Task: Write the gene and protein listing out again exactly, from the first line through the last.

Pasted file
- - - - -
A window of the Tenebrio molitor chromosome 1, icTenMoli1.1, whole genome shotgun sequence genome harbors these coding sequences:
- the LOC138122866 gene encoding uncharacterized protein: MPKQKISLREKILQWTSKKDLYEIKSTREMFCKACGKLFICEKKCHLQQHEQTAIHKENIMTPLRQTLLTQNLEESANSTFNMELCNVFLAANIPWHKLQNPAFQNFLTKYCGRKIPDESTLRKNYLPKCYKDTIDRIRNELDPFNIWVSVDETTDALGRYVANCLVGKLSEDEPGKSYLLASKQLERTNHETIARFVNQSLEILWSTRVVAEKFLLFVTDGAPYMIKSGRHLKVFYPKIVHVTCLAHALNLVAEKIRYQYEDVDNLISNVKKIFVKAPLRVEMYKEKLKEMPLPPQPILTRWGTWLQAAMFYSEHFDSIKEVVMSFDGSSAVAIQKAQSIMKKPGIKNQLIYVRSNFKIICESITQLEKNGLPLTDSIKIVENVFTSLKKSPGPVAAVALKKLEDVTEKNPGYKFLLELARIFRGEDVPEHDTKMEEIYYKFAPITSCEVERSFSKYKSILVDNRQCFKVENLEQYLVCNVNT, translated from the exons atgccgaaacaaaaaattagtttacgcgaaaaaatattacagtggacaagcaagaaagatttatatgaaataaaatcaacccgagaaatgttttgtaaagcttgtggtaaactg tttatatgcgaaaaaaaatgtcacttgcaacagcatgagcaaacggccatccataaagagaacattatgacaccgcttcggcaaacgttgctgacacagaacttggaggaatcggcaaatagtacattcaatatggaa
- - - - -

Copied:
A window of the Tenebrio molitor chromosome 1, icTenMoli1.1, whole genome shotgun sequence genome harbors these coding sequences:
- the LOC138122866 gene encoding uncharacterized protein: MPKQKISLREKILQWTSKKDLYEIKSTREMFCKACGKLFICEKKCHLQQHEQTAIHKENIMTPLRQTLLTQNLEESANSTFNMELCNVFLAANIPWHKLQNPAFQNFLTKYCGRKIPDESTLRKNYLPKCYKDTIDRIRNELDPFNIWVSVDETTDALGRYVANCLVGKLSEDEPGKSYLLASKQLERTNHETIARFVNQSLEILWSTRVVAEKFLLFVTDGAPYMIKSGRHLKVFYPKIVHVTCLAHALNLVAEKIRYQYEDVDNLISNVKKIFVKAPLRVEMYKEKLKEMPLPPQPILTRWGTWLQAAMFYSEHFDSIKEVVMSFDGSSAVAIQKAQSIMKKPGIKNQLIYVRSNFKIICESITQLEKNGLPLTDSIKIVENVFTSLKKSPGPVAAVALKKLEDVTEKNPGYKFLLELARIFRGEDVPEHDTKMEEIYYKFAPITSCEVERSFSKYKSILVDNRQCFKVENLEQYLVCNVNT, translated from the exons atgccgaaacaaaaaattagtttacgcgaaaaaatattacagtggacaagcaagaaagatttatatgaaataaaatcaacccgagaaatgttttgtaaagcttgtggtaaactg tttatatgcgaaaaaaaatgtcacttgcaacagcatgagcaaacggccatccataaagagaacattatgacaccgcttcggcaaacgttgctgacacagaacttggaggaatcggcaaatagtacattcaatatggaa